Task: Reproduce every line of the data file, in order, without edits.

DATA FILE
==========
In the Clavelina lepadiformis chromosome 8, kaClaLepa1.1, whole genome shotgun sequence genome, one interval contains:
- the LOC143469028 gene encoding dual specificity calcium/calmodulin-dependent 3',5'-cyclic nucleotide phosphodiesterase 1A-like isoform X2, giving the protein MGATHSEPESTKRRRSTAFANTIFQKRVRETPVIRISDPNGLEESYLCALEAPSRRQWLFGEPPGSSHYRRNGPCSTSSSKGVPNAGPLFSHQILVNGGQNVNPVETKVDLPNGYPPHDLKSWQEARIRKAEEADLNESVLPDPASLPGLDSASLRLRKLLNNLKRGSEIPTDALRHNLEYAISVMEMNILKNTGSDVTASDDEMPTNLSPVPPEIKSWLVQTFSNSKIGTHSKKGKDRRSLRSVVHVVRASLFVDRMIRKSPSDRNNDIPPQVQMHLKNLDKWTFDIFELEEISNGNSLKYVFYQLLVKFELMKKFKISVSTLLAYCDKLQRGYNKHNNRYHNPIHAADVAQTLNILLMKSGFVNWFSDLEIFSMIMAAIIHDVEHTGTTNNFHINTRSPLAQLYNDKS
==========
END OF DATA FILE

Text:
In the Clavelina lepadiformis chromosome 8, kaClaLepa1.1, whole genome shotgun sequence genome, one interval contains:
- the LOC143469028 gene encoding dual specificity calcium/calmodulin-dependent 3',5'-cyclic nucleotide phosphodiesterase 1A-like isoform X2, giving the protein MGATHSEPESTKRRRSTAFANTIFQKRVRETPVIRISDPNGLEESYLCALEAPSRRQWLFGEPPGSSHYRRNGPCSTSSSKGVPNAGPLFSHQILVNGGQNVNPVETKVDLPNGYPPHDLKSWQEARIRKAEEADLNESVLPDPASLPGLDSASLRLRKLLNNLKRGSEIPTDALRHNLEYAISVMEMNILKNTGSDVTASDDEMPTNLSPVPPEIKSWLVQTFSNSKIGTHSKKGKDRRSLRSVVHVVRASLFVDRMIRKSPSDRNNDIPPQVQMHLKNLDKWTFDIFELEEISNGNSLKYVFYQLLVKFELMKKFKISVSTLLAYCDKLQRGYNKHNNRYHNPIHAADVAQTLNILLMKSGFVNWFSDLEIFSMIMAAIIHDVEHTGTTNNFHINTRSPLAQLYNDKS